Key Insights and Talking Points From the Sports Business Journal Intercollegiate Athletics Forum

Leaders in college athletics came together at the Sports Business Journal Intercollegiate Athletics Forum to discuss the topics of the day including driving attendance, changing broadcast paradigms, questions around name/image/likeness, and more

College football athlete in uniform.

Athletics is the front porch of the University.

Though it’s cliche, it’s true. But it’s missing the point — because while we marvel at the millions spent by college athletics, the objectives of the Athletics department and its programs are very similar and very much aligned with the objectives of the university.

They’re trying to attract their own ‘recruits’ – whether that’s students or student athletes, they want to keep up with their own facilities arms race, they’re chasing the same donations and government aid to fund initiatives, they’re investing in and seeking the best technology, and they’re above all looking out for the welfare, development, and health of every student on campus.

This was a key theme that emerged at the 2019 Sports Business Journal Intercollegiate Athletics Forum [SBJIAF] with college athletics leaders across panels and subject areas: the alignment of goals across Athletics and University. This includes the latent opportunity to work together to attract the best students and student athletes, and to create the best experience for them. We were lucky enough to attend the SBJIAF and took in a lot of the incredible info and insights shared from the most influential and respected leaders in college athletics speaking at the event.

We’ll focus on a few main topics and distill the primary themes, insights and takeaways from the forum, offering what those in college athletics and beyond can take away from the movers and shakers in the space.

Driving Attendance and Enhancing the Gameday Experience in College Athletics

Almost everybody is grappling with ways to drive attendance among students and overall. Sure, it’s easy to say win more games and schedule more exciting opponents, but there are so many factors that come into play and can be affected. Some of the key takeaways from the panels included:

  • Temple Athletic Director Patrick Kraft discussed the community that develops among fans whose relationships exist around seeing each other at games. How can schools facilitate that culture of community, making the games feel more like a social event than watching a competition?
  • Several speakers talked about the full-day experience, the experience beyond the game on the field or court. Texas Athletic Director Chris Del Conte invoked the Disney theme park outing, which is truly a full-day experience, leaving visitors exhausted but satisfied after a multi-faceted day.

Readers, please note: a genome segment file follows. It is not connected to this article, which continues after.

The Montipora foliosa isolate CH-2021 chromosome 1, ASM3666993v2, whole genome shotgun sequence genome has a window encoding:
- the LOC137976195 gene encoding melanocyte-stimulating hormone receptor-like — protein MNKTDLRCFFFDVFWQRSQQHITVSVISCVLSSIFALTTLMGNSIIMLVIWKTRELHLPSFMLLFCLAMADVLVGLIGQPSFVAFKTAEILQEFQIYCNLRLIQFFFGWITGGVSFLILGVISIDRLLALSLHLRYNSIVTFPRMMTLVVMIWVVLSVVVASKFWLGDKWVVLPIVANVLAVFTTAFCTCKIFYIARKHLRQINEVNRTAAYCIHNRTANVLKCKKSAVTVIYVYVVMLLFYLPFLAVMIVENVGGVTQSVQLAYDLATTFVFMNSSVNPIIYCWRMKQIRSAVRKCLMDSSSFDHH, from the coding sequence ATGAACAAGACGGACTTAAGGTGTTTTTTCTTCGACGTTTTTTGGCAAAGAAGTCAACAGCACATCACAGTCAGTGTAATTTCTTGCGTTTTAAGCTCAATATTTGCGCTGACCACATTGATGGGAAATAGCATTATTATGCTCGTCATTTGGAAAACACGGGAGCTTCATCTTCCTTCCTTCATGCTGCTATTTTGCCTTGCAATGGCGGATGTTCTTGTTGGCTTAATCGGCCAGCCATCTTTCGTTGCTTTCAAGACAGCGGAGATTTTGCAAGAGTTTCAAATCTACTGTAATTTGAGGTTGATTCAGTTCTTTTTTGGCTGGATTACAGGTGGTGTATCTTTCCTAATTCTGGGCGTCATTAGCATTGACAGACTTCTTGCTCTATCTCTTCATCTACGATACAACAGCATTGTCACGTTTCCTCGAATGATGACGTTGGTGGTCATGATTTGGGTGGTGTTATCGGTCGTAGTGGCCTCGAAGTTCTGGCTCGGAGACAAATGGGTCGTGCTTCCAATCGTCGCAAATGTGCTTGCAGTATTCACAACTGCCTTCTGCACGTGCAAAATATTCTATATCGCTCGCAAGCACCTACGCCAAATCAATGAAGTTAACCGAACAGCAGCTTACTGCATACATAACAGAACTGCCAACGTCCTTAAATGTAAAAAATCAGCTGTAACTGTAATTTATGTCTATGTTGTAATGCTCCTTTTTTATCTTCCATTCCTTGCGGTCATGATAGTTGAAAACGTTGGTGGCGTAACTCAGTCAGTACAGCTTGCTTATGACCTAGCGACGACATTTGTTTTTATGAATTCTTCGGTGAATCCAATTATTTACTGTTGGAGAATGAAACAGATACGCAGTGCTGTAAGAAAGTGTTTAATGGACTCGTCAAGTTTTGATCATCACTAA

• Texas Senior Executive Associate AD Drew Martin referenced the success of ‘Bevo Boulevard,’ noting that “Our fans wanted more reasons to come to the game,” and Texas wanted to give fans more reason to come and arrive early, stay late.
    Likewise, Cal Athletic Director Jim Knowlton discussed the concerts that the Golden Bears have started doing before games.

  • The ‘Facility of the Future’ panel talked about building fan zones, designated social spaces (including those close to the field, even with little or no sight lines), digital and experiential fan zones with interactive activations and games, and further reinforced that ‘the entire day needs to be a show.’
  • Stadium shrinkage is part of the strategy, too, with SEC Commissioner Greg Sankey talking about reduced capacity but more ‘premium seating.’ Wake Forest Athletic Director John Currie made a similar point noting that “The whole stadium has to have some element of premium experience.”

  • WiFi was top of mind — for the fan experience and for data collection, and noted by multiple panelists at the conference. But a less-emphasized part of WiFi is how it empowers fans to become your ambassadors by sharing their experience on social media and with their friends, inspiring the FOMO of the fun being missed out on for those not in attendance.
  • When asked about increased local competition, Texas AD Chris Del Conte dropped the memorable line “I’m a big fan of R&D — rip off and duplicate.” Well-put and thought-provoking for staffs that are prone to tunnel vision.

Broadcast and OTT

Programs and conferences are producing and broadcasting more content than ever before, fueled in large part by the proliferation of over-the-top and direct-to-consumer options and capabilities. From the leaders themselves:

  • Multiple AD’s talked about need to beef up in-house production capabilities on campus, resources that are useful for Athletics but also the communications and other departments across campus. Duke Athletic Director Kevin White made a salient point saying: “If you’re in a power 5 conference, you’re in the television business. And if you’re on a campus with these facilities, it (opens up) opportunity for (more storytelling).” Also mentions opportunity for students to get experience.” This isn’t just an opportunity and value for Athletics, it’s the entire University that can and should benefit and pool resources.